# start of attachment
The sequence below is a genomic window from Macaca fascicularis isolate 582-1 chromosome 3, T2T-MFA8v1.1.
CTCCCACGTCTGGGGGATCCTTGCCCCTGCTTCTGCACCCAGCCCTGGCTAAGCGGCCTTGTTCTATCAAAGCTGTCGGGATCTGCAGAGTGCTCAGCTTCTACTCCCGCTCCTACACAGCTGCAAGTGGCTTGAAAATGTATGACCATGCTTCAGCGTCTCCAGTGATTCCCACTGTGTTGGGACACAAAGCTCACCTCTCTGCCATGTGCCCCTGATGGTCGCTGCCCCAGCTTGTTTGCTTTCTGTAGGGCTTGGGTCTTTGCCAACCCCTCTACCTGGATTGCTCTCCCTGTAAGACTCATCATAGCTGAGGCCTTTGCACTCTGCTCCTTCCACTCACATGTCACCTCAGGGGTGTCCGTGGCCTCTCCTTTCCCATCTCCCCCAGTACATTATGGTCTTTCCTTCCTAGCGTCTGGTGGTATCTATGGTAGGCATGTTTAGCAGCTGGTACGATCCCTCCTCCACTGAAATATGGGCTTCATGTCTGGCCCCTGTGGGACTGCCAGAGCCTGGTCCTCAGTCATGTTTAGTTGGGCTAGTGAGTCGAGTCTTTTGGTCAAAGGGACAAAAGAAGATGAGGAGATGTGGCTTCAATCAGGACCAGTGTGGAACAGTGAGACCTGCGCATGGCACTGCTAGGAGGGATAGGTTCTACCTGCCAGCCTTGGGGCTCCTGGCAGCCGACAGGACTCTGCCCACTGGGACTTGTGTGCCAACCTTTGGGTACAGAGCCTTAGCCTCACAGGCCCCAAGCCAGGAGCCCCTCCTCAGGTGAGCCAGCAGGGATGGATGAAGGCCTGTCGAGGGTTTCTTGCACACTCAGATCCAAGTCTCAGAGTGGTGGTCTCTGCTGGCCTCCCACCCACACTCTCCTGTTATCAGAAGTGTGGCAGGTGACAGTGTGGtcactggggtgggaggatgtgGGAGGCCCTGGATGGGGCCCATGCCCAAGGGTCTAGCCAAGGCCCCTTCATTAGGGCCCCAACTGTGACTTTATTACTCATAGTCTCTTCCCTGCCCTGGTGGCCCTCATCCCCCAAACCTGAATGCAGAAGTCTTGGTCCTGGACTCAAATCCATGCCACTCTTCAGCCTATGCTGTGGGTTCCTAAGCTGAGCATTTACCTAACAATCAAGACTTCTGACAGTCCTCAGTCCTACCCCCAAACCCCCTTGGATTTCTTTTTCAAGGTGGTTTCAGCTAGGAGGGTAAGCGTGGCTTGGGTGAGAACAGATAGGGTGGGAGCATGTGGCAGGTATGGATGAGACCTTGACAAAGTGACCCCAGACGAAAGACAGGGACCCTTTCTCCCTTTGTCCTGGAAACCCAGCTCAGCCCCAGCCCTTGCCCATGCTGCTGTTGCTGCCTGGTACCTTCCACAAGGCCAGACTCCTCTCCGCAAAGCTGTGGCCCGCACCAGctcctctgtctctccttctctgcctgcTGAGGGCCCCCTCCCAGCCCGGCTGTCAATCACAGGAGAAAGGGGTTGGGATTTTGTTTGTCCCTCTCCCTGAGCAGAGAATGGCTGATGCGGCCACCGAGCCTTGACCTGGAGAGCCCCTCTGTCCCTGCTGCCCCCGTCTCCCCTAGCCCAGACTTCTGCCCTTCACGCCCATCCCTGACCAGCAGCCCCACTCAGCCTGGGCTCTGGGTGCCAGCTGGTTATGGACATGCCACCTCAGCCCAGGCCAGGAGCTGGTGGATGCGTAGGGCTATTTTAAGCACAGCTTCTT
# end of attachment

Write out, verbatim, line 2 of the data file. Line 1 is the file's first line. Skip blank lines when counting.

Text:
CTCCCACGTCTGGGGGATCCTTGCCCCTGCTTCTGCACCCAGCCCTGGCTAAGCGGCCTTGTTCTATCAAAGCTGTCGGGATCTGCAGAGTGCTCAGCTTCTACTCCCGCTCCTACACAGCTGCAAGTGGCTTGAAAATGTATGACCATGCTTCAGCGTCTCCAGTGATTCCCACTGTGTTGGGACACAAAGCTCACCTCTCTGCCATGTGCCCCTGATGGTCGCTGCCCCAGCTTGTTTGCTTTCTGTAGGGCTTGGGTCTTTGCCAACCCCTCTACCTGGATTGCTCTCCCTGTAAGACTCATCATAGCTGAGGCCTTTGCACTCTGCTCCTTCCACTCACATGTCACCTCAGGGGTGTCCGTGGCCTCTCCTTTCCCATCTCCCCCAGTACATTATGGTCTTTCCTTCCTAGCGTCTGGTGGTATCTATGGTAGGCATGTTTAGCAGCTGGTACGATCCCTCCTCCACTGAAATATGGGCTTCATGTCTGGCCCCTGTGGGACTGCCAGAGCCTGGTCCTCAGTCATGTTTAGTTGGGCTAGTGAGTCGAGTCTTTTGGTCAAAGGGACAAAAGAAGATGAGGAGATGTGGCTTCAATCAGGACCAGTGTGGAACAGTGAGACCTGCGCATGGCACTGCTAGGAGGGATAGGTTCTACCTGCCAGCCTTGGGGCTCCTGGCAGCCGACAGGACTCTGCCCACTGGGACTTGTGTGCCAACCTTTGGGTACAGAGCCTTAGCCTCACAGGCCCCAAGCCAGGAGCCCCTCCTCAGGTGAGCCAGCAGGGATGGATGAAGGCCTGTCGAGGGTTTCTTGCACACTCAGATCCAAGTCTCAGAGTGGTGGTCTCTGCTGGCCTCCCACCCACACTCTCCTGTTATCAGAAGTGTGGCAGGTGACAGTGTGGtcactggggtgggaggatgtgGGAGGCCCTGGATGGGGCCCATGCCCAAGGGTCTAGCCAAGGCCCCTTCATTAGGGCCCCAACTGTGACTTTATTACTCATAGTCTCTTCCCTGCCCTGGTGGCCCTCATCCCCCAAACCTGAATGCAGAAGTCTTGGTCCTGGACTCAAATCCATGCCACTCTTCAGCCTATGCTGTGGGTTCCTAAGCTGAGCATTTACCTAACAATCAAGACTTCTGACAGTCCTCAGTCCTACCCCCAAACCCCCTTGGATTTCTTTTTCAAGGTGGTTTCAGCTAGGAGGGTAAGCGTGGCTTGGGTGAGAACAGATAGGGTGGGAGCATGTGGCAGGTATGGATGAGACCTTGACAAAGTGACCCCAGACGAAAGACAGGGACCCTTTCTCCCTTTGTCCTGGAAACCCAGCTCAGCCCCAGCCCTTGCCCATGCTGCTGTTGCTGCCTGGTACCTTCCACAAGGCCAGACTCCTCTCCGCAAAGCTGTGGCCCGCACCAGctcctctgtctctccttctctgcctgcTGAGGGCCCCCTCCCAGCCCGGCTGTCAATCACAGGAGAAAGGGGTTGGGATTTTGTTTGTCCCTCTCCCTGAGCAGAGAATGGCTGATGCGGCCACCGAGCCTTGACCTGGAGAGCCCCTCTGTCCCTGCTGCCCCCGTCTCCCCTAGCCCAGACTTCTGCCCTTCACGCCCATCCCTGACCAGCAGCCCCACTCAGCCTGGGCTCTGGGTGCCAGCTGGTTATGGACATGCCACCTCAGCCCAGGCCAGGAGCTGGTGGATGCGTAGGGCTATTTTAAGCACAGCTTCTT